Mad Medicine: the History, Uses, and Storage of Mercurochrome

The collection here at the WDHM is diverse to say the least. Our artefacts can range from the outlandish and absurd to the personal, unique, and even… dangerous. The artefact featured in this post certainly falls into the latter category. As its name might suggest, Mercurochrome, a popular topical antiseptic in the 20th century, contains traces mercury, along with a plethora of other chemicals. As museum professionals, it is our job to preserve significant historical objects, even if they might be considered dangerous. Oh, the things we do for this museum!

Bottle of Mercurochrome from the WDHM collection

First, a little history lesson:

Mercurochrome is a trade name for merbromin, the first antiseptic to contain mercury. The medicinal uses for this chemical were first recognized by Hugh H. Young in 1918, a physician at Johns Hopkins Hospital. Following this, pharmaceutical company Hynson, Wetscott and Dunning Inc. turned merbromin into an everyday antiseptic by diluting the chemical in alcohol, acetone, water, or a combination of these elements. Mercurochrome stained the skin a reddish-brown color when applied, and could leave a brief sting if the mixture was suspended in alcohol.

Examples of products containing merbromin

Mercurochrome soon became a fixture in 20th century households- no doubt, fretting parents saw this easy-to-apply tincture as the perfect solution to the cuts and grazes children never fail to inflict upon themselves. The mercury in this antiseptic was useful as a weak disinfectant because it disrupted the metabolisms of the microorganisms that tend
to attack exposed wounds.

Despite the popularity of this product, over time a number of concerns were raised about the safety of its use. Firstly, doctors noticed that the dark color Mercurochrome left on the skin tended to obscure inflammation and discoloration, which lead to delays in the diagnosis of advanced infections. Secondly, concerns were raised about the antiseptic’s mercury content, a metal known to be poisonous. It comes as no surprise that concerned parents did not want to treat their battered and bruised kids with dangerous heavy metals. Though there have been no definitive links between use of Mercurochrome and mercury poisoning, the FDA banned the substance in 1998, until more conclusive research was completed.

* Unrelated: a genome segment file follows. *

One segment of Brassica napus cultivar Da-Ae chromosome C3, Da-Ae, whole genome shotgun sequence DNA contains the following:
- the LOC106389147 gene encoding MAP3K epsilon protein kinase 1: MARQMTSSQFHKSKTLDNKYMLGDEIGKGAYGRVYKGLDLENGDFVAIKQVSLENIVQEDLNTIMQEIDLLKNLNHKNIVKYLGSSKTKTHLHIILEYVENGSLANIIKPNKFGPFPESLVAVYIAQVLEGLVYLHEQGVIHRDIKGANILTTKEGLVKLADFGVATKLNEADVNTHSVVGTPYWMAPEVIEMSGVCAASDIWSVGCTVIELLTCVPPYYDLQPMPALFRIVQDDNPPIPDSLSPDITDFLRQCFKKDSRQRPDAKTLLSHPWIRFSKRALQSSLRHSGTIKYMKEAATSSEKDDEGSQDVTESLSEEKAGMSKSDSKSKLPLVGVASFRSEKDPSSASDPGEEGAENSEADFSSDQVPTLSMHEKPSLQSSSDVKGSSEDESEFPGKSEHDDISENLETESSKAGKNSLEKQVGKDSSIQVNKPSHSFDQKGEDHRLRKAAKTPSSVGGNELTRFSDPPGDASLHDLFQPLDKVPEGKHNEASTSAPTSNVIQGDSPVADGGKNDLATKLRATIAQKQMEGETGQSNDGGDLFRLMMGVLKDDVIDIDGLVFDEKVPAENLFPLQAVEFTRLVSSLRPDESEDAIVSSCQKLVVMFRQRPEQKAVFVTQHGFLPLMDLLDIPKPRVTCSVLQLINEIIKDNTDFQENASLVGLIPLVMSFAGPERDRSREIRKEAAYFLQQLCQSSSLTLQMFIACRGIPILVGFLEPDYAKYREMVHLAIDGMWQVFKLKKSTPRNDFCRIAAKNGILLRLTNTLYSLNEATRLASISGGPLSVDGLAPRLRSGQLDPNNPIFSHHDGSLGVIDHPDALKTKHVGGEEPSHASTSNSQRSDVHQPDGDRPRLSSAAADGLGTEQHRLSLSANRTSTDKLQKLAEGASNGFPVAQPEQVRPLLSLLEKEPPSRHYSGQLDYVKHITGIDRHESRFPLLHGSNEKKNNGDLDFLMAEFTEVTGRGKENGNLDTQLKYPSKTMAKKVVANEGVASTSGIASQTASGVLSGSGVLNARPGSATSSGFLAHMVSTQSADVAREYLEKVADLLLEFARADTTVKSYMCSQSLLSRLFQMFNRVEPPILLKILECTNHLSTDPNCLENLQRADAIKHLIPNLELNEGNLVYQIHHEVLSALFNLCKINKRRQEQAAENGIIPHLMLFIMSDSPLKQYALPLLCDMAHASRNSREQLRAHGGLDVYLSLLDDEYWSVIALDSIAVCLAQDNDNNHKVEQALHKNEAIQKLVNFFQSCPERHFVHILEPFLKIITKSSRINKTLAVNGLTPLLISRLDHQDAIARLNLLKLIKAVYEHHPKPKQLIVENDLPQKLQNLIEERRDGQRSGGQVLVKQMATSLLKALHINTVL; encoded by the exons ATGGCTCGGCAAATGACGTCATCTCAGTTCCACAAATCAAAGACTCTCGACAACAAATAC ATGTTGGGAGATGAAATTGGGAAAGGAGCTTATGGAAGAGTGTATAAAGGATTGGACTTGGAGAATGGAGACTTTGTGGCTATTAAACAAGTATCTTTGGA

Whoever said “what doesn’t kill you makes you stronger” clearly wasn’t educated about mercury exposure…

So what are we here at the Wetaskiwin and District Heritage Museum to do with products like Mercurochrome?

No, we don’t flush it down the toilet.

The Canadian Conservation Institute (CCI) has detailed documents and procedures that advise museum professionals on how to best handle and store toxic artefacts, such as those that contain mercury. Mercury is found in a surprising number of historical, and even modern, objects- thermometers, mirrors, batteries and dental fillings, to name just a few. This neurotoxin can enter the body through inhalation, direct contact, or ingestion. Thankfully, it’s our policy at the WDHM to NOT lick historical objects!

Generally, we deal with unsafe artefacts by:

  • Clearly labelling the artefact and the storage area to make toxicity apparent
  • Placing the artefact in cool storage: the vapour pressure of mercury rises with higher temperatures, increasing potential for exposure
  • Moving the object as rarely as possible- toxic artefacts should only be handled by trained professionals!
  • Using gloves and masks during handling
  • Following correct disposal procedures: If you have to dispose of the liquid, use a fume hood to isolate noxious gasses, and pour it into a sealable container. If this equipment is not available, liquid medications can be mixed with an unpalatable substance, like kitty litter or sawdust, placed in a sealed plastic bag, and then thrown in the trash

This is by no means an isolated case; many artefacts in our collection contain, or are even composed of, toxic materials. But with careful monitoring, and proper storage & handling procedures, we can be sure that objects, like Mercurochrome, are not directly harmful to museum staff and visitors. As a common household fixture in the 20th century, there
is no doubt that Mercurochrome is an important historical object. As such, it’s
our responsibility to safely preserve it, and artefacts like it (even if they ARE trying to kill us!).

See, we told you history was exciting!



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